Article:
High affinity, triplex-forming oligonucleotides and methods of use in gene therapy, anti-viral therapeutics, scientific research, and genetic engineering of cells, animals and plants are provided. The oligonucleotides herein described bind with specificity to a chosen site in a target DNA molecule, forming a triplex region. The triplex acts to stimulate mutagenesis within or adjacent to the target region.
The mutation activates, inactivates or alters the activity and function of a gene containing the target site.
The triplex-forming oligonucleotides herein described can further be used to stimulate homologous recombination of a separate heterologous DNA fragment into the target region. The oligonucleotide activates cellular DNA synthesis, recombination, and repair mechanisms through triple helix formation. The activated cellular mechanisms can be directed to recombine a second heterologous DNA fragment into the target region.
The oligonucleotides herein described are synthetic or isolated nucleic acid molecules which selectively bind to or hybridize with a predetermined region of a double-stranded DNA molecule so as to form a triple-stranded structure. The predetermined region is referred to herein as the target sequence or target region.
Preferably, the target region of the double-stranded molecule contains or is adjacent to a defective or essential portion of a target gene, such as the site of a mutation causing a genetic defect, a site causing oncogene activation, or a site causing the inhibition or inactivation of an oncogene suppressor. Most preferably, the gene is a human gene.
Preferably, the oligonucleotide is a single-stranded nucleic acid molecule between 7 and 40 nucleotides in length, most preferably 10 to 20 nucleotides in length for in vitro mutagenesis and 20 to 30 nucleotides in length for in vivo mutagenesis. The base composition is preferably homopurine or homopyrimidine. Alternatively, the base composition is polypurine or polypyrimidine. However, other compositions are also useful.
The oligonucleotides herein described are preferably generated using known DNA synthesis procedures. In the Example that follows, the oligonucleotides were obtained from a commercial supplier.
The nucleotide sequence of the oligonucleotides herein described is selected based on the sequence of the target sequence, the physical constraints imposed by the need to achieve binding of the oligonucleotide within the major groove of the target region, and the need to have a low dissociation constant (Kd) for the oligonucleotide/target sequence. The oligonucleotides will have a base composition which is conducive to triple-helix formation and will be generated based on one of the known structural motifs for third strand binding. In the motif used in the Example which follows (the anti-parallel purine motif), a G is used when there is a GC pair and an A is used when there is a AT pair in the target sequence. When there is an inversion, a CG or TA pair, another residue is used, for example, a T is used for a TA pair. A review of base compositions for third strand binding oligonucleotides is provided in U.S. Pat. No. 5,422,251.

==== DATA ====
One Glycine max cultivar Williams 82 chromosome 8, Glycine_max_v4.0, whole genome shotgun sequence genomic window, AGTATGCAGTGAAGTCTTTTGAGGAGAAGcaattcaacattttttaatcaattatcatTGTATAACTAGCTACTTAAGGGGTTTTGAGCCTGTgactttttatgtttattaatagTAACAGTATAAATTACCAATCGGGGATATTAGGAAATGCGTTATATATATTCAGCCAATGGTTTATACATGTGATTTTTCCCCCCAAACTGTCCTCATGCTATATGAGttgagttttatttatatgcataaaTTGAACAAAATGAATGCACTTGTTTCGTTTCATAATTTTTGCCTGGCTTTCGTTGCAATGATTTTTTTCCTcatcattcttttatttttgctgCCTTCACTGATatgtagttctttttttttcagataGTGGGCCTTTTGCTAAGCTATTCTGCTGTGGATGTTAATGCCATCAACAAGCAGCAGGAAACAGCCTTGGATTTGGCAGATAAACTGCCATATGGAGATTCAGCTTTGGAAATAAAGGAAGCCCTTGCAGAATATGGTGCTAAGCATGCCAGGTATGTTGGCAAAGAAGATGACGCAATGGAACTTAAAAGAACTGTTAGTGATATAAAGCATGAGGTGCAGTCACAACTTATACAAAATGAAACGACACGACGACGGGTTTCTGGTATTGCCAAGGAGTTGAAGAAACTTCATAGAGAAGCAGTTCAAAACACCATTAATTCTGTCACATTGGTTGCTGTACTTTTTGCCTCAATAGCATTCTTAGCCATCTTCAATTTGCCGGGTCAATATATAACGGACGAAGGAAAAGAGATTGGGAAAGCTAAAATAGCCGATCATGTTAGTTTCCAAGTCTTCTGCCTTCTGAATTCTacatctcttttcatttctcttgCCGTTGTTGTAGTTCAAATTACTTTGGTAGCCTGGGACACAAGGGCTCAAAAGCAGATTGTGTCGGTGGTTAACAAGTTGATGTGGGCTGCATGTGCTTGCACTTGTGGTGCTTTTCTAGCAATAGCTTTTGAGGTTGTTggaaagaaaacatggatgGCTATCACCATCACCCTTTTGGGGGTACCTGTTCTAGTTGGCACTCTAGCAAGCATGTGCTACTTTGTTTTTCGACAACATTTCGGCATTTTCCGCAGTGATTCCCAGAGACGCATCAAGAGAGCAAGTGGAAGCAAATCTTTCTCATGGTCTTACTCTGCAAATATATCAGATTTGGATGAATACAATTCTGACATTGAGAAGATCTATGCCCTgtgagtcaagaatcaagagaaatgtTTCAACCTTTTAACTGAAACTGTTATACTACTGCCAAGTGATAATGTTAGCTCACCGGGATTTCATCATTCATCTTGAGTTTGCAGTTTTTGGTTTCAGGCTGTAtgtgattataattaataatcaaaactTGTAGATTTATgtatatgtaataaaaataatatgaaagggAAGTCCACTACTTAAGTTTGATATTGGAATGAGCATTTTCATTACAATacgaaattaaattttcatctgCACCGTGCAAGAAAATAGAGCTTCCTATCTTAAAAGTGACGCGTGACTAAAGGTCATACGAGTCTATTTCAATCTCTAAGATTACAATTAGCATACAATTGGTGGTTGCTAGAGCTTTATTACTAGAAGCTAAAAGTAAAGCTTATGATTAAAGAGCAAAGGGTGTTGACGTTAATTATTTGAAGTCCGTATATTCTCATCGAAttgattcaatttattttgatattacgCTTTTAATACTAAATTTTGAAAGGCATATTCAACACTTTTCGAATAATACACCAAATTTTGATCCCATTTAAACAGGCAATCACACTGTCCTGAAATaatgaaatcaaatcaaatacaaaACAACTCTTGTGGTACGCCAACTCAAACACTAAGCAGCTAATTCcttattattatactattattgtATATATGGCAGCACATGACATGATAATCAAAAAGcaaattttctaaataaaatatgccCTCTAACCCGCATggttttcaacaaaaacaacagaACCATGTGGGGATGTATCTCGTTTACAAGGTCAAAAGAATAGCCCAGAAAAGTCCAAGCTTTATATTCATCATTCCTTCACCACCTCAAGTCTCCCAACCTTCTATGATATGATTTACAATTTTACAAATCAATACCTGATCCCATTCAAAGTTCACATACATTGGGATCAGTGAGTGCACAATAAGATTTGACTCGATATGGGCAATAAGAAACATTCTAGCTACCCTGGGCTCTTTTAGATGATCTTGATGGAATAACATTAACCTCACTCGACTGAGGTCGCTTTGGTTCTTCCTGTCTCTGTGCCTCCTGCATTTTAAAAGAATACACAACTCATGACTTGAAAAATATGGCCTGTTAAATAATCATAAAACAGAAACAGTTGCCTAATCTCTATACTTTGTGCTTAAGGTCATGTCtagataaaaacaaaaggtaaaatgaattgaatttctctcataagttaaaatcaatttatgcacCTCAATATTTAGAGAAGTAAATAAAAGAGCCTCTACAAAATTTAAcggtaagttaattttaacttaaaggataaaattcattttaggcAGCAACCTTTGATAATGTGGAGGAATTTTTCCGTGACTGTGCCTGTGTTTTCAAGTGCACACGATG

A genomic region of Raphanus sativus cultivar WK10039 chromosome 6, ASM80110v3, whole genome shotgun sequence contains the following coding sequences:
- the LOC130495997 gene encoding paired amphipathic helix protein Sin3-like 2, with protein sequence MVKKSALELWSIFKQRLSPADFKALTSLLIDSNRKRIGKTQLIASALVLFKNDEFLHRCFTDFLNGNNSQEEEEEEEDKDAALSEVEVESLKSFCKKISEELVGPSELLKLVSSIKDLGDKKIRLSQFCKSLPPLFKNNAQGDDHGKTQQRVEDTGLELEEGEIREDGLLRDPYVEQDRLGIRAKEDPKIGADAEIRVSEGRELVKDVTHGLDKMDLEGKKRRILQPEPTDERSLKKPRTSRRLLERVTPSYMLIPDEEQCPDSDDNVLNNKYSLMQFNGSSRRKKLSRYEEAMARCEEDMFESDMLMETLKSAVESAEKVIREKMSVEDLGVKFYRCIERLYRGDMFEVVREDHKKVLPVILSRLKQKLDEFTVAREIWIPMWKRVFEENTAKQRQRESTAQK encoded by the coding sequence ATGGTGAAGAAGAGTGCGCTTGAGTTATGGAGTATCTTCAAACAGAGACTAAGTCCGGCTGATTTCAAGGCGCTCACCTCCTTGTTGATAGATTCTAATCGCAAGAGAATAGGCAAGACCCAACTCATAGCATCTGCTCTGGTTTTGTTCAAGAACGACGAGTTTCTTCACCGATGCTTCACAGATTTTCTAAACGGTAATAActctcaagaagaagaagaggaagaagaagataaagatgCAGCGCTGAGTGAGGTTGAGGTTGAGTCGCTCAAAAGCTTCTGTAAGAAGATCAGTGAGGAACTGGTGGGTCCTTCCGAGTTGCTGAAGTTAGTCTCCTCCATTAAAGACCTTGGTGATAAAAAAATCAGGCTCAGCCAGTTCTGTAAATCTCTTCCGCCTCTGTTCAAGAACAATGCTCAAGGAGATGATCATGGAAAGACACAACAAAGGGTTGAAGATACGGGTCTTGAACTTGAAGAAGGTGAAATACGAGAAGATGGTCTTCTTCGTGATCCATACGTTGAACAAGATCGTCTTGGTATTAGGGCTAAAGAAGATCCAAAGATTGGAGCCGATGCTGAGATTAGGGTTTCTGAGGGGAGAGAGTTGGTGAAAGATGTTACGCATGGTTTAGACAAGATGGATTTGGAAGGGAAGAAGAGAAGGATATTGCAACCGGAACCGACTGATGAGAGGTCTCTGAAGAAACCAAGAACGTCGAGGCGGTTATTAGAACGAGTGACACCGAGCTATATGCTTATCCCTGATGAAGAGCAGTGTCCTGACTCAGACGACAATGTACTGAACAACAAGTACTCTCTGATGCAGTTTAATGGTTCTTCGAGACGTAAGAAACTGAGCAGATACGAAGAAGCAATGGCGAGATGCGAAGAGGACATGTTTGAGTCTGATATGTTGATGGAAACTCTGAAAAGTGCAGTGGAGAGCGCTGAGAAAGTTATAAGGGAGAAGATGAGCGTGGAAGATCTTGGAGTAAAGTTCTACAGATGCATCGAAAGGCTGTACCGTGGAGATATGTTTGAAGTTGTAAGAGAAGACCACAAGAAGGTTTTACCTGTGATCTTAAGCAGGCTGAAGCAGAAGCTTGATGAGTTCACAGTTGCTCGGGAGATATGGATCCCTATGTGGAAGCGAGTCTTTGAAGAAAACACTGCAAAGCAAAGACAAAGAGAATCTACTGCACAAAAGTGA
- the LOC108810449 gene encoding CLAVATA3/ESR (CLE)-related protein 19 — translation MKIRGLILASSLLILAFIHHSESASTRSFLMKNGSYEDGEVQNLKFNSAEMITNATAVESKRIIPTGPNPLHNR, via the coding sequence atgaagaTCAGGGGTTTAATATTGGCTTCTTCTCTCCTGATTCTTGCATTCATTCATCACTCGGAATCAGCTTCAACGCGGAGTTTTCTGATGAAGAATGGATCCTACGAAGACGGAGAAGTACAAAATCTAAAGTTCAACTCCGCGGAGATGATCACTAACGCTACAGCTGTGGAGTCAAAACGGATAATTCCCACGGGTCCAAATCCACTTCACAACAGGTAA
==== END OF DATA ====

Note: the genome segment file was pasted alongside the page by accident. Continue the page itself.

Preferably, the oligonucleotide binds/hybridize to the target nucleic acid molecule under conditions of high stringency and specificity. Most preferably, the oligonucleotides bind in a sequence-specific manner within the major groove of duplex DNA. Reaction conditions for in vitro triple helix formation of an oligonucleotide probe or primer to a nucleic acid sequence vary from oligonucleotide to oligonucleotide, depending on factors such as oligonucleotide length, the number of G:C and A:T base pairs, and the composition of the buffer utilized in the hybridization reaction. An oligonucleotide substantially complementary, based on the third strand binding code, to the target region of the double-stranded nucleic acid molecule is preferred.
As used herein, an oligonucleotide is said to be substantially complementary to a target region when the oligonucleotide has a base composition which allows for the formation of a triple-helix with the target region. As such, an oligonucleotide is substantially complementary to a target region even when there are non-complementary bases present in the oligonucleotide. As stated above, there are a variety of structural motifs available which can be used to determine the nucleotide sequence of a substantially complementary oligonucleotide.